“The increased need and demand for workers in the midst of a pandemic also has created the dynamic of recruiting and interviewing remotely,” Caruso-Valente says. “This has led many organizations to pose the question — are candidates who they say they are? Amid pandemic-driven remote working, interviewing and hiring, organizations are faced with a potential heightened risk of identity fraud, and many are increasing their use of identity verification in order to manage this risk.”
Verification via traditional avenues — such as courts and universities — can be difficult and/or delayed due to Covid shutdowns, resulting in incomplete reports.
When to Onboard
Especially for light industrial or lower-skill roles, it has been challenging for companies to get talent in the door or keep existing workers engaged amid the pandemic. Given the stimulus packages as a competitor to actual employment, compromising on traditional requirements may be a way to get contingent workers in the door, according to Chris Paden. “Organizations may try to open the pipeline by shifting what their typical background requirements might be.”
But should an organization allow a candidate to start working with a background check still pending? This is a company-specific decision — and it may be more important in cases where it is the only qualifying tool, such as with gig economy platforms, or less important in other situations where the worker has no access to company resources or confidential information.
Another option is to “gate” the potential employee, allowing them to start the onboarding process with limited access. This keeps them engaged with the organization but on the flip side, could complicate the offboarding process if a decision is made not to keep the candidate when the complete background check comes in.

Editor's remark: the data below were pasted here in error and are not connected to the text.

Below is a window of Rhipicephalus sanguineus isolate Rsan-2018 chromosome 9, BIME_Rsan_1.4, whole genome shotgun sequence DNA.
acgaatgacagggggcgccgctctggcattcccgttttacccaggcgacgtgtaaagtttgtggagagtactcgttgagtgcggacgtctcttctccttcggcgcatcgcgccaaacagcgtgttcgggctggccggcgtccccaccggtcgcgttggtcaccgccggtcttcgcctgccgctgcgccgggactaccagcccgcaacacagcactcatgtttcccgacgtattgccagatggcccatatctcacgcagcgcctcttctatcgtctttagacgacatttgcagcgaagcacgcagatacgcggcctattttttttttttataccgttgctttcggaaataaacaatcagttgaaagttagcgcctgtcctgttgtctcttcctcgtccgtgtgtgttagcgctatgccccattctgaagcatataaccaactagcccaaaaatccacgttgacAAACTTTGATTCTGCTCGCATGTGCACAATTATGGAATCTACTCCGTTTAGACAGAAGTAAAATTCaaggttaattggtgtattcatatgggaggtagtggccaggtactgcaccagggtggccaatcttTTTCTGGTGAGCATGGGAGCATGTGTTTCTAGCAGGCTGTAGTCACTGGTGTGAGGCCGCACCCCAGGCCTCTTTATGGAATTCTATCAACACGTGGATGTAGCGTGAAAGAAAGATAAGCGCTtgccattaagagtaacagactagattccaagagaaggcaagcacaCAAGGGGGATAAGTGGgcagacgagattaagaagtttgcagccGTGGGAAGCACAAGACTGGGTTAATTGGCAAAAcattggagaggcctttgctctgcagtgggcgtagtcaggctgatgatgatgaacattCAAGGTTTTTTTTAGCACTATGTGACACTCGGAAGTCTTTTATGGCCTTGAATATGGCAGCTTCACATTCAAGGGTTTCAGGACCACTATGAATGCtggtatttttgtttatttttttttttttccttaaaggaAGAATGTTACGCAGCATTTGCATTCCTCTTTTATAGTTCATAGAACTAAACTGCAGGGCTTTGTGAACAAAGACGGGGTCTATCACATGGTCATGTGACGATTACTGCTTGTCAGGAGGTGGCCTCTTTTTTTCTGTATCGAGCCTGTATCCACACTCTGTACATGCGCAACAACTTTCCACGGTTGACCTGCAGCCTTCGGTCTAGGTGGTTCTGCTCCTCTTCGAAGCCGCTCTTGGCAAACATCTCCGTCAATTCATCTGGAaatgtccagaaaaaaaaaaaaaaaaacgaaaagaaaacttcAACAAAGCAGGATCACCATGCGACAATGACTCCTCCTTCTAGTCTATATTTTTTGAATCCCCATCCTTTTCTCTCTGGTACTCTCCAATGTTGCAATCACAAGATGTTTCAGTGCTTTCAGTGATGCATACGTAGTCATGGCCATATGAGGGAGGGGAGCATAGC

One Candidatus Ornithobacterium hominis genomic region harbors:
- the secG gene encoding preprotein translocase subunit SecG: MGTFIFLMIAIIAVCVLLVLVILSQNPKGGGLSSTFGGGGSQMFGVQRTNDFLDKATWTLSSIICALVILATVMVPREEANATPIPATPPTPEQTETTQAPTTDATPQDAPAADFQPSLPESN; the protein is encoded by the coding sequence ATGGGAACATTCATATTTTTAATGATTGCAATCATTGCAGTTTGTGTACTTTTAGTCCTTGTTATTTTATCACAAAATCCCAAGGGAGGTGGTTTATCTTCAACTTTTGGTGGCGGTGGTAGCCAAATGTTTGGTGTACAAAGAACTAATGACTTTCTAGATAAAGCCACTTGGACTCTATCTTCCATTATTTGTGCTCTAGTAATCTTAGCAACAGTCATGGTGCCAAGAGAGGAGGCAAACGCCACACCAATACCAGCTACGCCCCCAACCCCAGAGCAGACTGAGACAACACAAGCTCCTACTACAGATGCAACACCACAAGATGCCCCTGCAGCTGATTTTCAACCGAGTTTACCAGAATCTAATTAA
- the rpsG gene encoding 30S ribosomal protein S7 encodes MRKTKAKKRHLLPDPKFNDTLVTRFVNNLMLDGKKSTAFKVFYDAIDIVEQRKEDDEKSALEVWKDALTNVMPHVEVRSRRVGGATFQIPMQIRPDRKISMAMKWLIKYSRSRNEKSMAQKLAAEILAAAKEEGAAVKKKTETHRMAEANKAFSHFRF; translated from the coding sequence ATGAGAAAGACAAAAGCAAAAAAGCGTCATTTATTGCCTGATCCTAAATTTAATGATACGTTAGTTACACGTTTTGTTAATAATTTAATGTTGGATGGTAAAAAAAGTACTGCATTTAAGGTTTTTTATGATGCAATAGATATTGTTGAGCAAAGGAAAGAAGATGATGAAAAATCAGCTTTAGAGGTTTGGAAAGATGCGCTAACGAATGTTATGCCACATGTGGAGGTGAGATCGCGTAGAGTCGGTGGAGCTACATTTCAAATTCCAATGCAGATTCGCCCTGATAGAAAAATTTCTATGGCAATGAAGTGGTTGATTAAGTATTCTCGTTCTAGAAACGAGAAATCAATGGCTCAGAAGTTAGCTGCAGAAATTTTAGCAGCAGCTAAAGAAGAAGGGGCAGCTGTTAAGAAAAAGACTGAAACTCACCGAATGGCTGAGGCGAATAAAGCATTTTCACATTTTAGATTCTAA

For most roles, Paden advises that allowing talent to start work prior to a completed check should be “a rare situation, if it happens at all.” That said, contingencies could be made for validating ancillary details of an individual’s history — for example, confirming their education background.
However, if a decision is made to onboard the candidate while the background check is still pending, Jennifer Mora, senior counsel in the labor and employment group at law firm Seyfarth Shaw LLP, in a podcast advises asking the applicant to do two things:
- Self-disclose if they have ever been convicted of a crime. This question has been removed from many job applications due to the proliferation of “ban-the-box” laws, but all jurisdictions allow asking the applicant to self-disclose their criminal history after a conditional offer has been made. However, some jurisdictions do prohibit asking about certain things, so be sure to spell those out on any questionnaire presented to the applicant so they don’t disclose anything that you can’t consider (for example, in San Francisco, applicants are not required to disclosed convictions older than seven years).
- Modify your offer letter to advise the person that the background screening has not been complete and why (i.e., court closures due to Covid-19). While the decision may be made to allow an applicant to begin working pending the completion of the check, the offer letter should make it clear that their continued employment remains contingent upon completion of the check.
In my next CWS 3.0 article, I will take a look at as adjudication guidelines, as well as arrest and conviction records in background checks. Want to contribute your insights? Reach out to me at firstname.lastname@example.org.